PORTLAND, Ore. — COVID-19 has claimed two more lives in Oregon, raising the state’s death toll to 385, the Oregon Health Authority reported at 12:01 a.m. today.
Oregon Health Authority reported 323 new confirmed and presumptive cases of COVID-19 as of 12:01 a.m. today, bringing the state total to 22,613.
The new cases are in the following counties: Baker (7), Benton (2), Clackamas (21), Clatsop (1), Coos (2), Deschutes (6), Hood River (8), Jackson (23), Jefferson (4), Josephine (6), Lane (4), Lincoln (3), Linn (9), Malheur (18), Marion (49), Morrow (10), Multnomah (52), Polk (13), Umatilla (37), Wasco (2), Washington (25), and Yamhill (21).
Oregon’s 384th COVID-19 death is a 73-year-old woman in Lane County who tested positive on July 25 and died August 12. Location of death is being confirmed. She had underlying conditions.
Oregon’s 385th COVID-19 death is an 85-year-old man in Umatilla County who tested positive on August 3 and died August 12 at his residence. He had underlying conditions.
Outbreak surpasses 20 cases
An outbreak of 22 cases of COVID-19 has been reported at Columbia Basin Onion in Umatilla County. The case count includes all persons linked to the outbreak, which may include household members and other close contacts to an employee.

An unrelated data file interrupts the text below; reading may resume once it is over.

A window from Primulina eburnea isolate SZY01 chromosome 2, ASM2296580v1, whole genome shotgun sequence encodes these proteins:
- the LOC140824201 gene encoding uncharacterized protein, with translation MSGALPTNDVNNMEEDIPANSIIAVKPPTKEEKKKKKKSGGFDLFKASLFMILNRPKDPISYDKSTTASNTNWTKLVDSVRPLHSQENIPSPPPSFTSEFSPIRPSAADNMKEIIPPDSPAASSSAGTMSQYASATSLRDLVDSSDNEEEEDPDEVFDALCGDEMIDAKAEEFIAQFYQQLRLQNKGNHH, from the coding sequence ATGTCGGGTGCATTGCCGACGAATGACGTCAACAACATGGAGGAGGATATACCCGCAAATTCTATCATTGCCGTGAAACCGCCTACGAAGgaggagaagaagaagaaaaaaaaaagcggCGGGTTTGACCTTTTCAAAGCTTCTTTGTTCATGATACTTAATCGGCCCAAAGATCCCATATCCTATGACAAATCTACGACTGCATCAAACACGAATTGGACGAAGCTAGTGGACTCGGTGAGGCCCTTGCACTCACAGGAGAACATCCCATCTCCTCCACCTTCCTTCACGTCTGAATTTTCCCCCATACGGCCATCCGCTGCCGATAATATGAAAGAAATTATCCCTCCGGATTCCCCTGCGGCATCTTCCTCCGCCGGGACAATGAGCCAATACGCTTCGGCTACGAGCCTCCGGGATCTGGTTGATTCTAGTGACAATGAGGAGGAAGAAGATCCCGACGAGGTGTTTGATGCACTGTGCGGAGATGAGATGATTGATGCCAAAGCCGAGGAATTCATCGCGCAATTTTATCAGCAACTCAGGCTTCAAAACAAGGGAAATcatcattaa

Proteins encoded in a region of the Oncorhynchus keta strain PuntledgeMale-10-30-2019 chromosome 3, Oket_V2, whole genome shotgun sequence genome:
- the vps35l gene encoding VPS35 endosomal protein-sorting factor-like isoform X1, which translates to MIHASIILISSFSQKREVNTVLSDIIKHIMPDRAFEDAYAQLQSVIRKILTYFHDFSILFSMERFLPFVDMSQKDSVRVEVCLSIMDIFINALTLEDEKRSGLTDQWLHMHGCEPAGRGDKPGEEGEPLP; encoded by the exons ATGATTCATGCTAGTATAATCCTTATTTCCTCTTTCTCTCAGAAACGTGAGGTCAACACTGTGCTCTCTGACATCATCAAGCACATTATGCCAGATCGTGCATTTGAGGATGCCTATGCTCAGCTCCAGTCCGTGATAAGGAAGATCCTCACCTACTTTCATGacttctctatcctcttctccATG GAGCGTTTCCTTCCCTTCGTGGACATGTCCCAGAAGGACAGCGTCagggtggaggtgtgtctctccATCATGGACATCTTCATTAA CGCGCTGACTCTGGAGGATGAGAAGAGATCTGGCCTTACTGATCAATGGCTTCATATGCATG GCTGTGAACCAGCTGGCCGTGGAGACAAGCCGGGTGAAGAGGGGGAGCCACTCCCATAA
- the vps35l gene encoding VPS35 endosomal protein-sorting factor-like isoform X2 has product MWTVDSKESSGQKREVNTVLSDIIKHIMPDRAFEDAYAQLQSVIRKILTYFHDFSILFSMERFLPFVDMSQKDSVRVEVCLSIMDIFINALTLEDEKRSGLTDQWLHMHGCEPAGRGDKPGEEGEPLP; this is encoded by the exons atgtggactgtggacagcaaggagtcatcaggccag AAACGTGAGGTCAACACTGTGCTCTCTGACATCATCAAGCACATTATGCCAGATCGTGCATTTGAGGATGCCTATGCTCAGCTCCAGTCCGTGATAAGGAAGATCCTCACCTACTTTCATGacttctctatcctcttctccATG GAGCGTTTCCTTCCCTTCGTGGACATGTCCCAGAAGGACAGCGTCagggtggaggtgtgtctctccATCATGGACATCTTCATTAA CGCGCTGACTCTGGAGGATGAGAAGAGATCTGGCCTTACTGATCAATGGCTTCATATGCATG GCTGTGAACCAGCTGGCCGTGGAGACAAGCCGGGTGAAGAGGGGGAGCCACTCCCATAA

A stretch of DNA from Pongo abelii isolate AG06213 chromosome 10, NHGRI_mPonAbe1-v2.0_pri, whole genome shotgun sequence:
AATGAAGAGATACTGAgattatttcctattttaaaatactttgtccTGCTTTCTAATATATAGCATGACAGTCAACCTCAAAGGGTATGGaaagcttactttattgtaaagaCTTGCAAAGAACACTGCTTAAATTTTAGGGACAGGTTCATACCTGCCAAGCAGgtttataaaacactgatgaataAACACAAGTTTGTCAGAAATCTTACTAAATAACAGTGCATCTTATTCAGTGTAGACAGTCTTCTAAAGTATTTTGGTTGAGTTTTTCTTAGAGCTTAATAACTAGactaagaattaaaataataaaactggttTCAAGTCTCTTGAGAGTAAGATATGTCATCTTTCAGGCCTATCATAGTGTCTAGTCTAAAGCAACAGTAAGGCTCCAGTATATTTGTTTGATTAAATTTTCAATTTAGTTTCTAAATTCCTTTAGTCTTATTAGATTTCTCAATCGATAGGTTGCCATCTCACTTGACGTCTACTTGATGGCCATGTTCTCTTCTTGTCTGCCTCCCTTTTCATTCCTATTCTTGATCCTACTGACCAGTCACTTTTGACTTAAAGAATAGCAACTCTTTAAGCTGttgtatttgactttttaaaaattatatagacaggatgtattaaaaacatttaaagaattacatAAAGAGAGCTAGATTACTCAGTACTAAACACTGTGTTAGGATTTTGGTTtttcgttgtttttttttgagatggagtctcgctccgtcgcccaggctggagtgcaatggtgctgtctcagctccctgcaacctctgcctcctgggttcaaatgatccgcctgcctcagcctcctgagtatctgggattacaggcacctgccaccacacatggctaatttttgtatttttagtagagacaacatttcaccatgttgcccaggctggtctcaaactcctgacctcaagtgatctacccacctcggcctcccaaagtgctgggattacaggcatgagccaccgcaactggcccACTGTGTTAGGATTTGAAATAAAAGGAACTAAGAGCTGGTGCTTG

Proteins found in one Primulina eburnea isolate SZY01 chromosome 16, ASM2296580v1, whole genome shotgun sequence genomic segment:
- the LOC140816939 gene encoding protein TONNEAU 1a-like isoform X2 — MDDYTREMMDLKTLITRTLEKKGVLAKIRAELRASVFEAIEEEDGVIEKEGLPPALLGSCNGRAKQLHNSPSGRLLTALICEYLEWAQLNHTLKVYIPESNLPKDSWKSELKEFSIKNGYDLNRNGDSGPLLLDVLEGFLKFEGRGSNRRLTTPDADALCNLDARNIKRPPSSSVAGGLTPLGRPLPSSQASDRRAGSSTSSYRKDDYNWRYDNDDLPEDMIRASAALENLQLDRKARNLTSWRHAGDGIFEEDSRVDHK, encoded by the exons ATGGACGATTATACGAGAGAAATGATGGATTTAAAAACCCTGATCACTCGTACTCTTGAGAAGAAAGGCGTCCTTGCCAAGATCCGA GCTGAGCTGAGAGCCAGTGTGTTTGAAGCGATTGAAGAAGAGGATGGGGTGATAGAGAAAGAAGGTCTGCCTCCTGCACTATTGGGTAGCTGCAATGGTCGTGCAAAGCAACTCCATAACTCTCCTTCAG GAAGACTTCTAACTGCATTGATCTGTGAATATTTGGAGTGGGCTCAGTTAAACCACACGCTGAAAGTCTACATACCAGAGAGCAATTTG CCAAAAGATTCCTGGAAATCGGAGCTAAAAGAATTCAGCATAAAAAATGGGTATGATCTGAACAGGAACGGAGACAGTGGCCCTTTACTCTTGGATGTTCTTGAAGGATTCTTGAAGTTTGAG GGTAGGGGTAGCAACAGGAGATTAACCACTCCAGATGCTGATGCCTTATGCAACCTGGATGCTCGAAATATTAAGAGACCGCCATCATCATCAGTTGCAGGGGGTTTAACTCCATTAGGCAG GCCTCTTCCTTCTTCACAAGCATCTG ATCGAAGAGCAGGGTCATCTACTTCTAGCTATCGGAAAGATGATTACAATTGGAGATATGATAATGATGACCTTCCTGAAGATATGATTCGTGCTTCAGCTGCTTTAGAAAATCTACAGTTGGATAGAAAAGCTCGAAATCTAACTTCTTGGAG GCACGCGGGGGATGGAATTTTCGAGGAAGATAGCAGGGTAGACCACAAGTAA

The outbreak investigation started August 1, but the initial case count was below the threshold for public disclosure. State and county public health officials are working with the company to address the outbreak and protect the health of workers.
New face covering guidance issued
Governor Kate Brown and the Oregon Health Authority have issued revised guidance requiring face coverings or face shields for employees in private office spaces, in addition to public office spaces. The guidance requires face coverings in public and private building hallways, bathrooms, elevators, lobbies, break rooms, and other common spaces, unless employees are at individual work spaces or in meeting rooms where 6 feet of distance from other people can be maintained.
The revised guidance also provides an exception for face coverings, allowing for the brief removal of face coverings in situations where someone’s identity needs to be confirmed for visual comparison, such as interactions in banks or with law enforcement.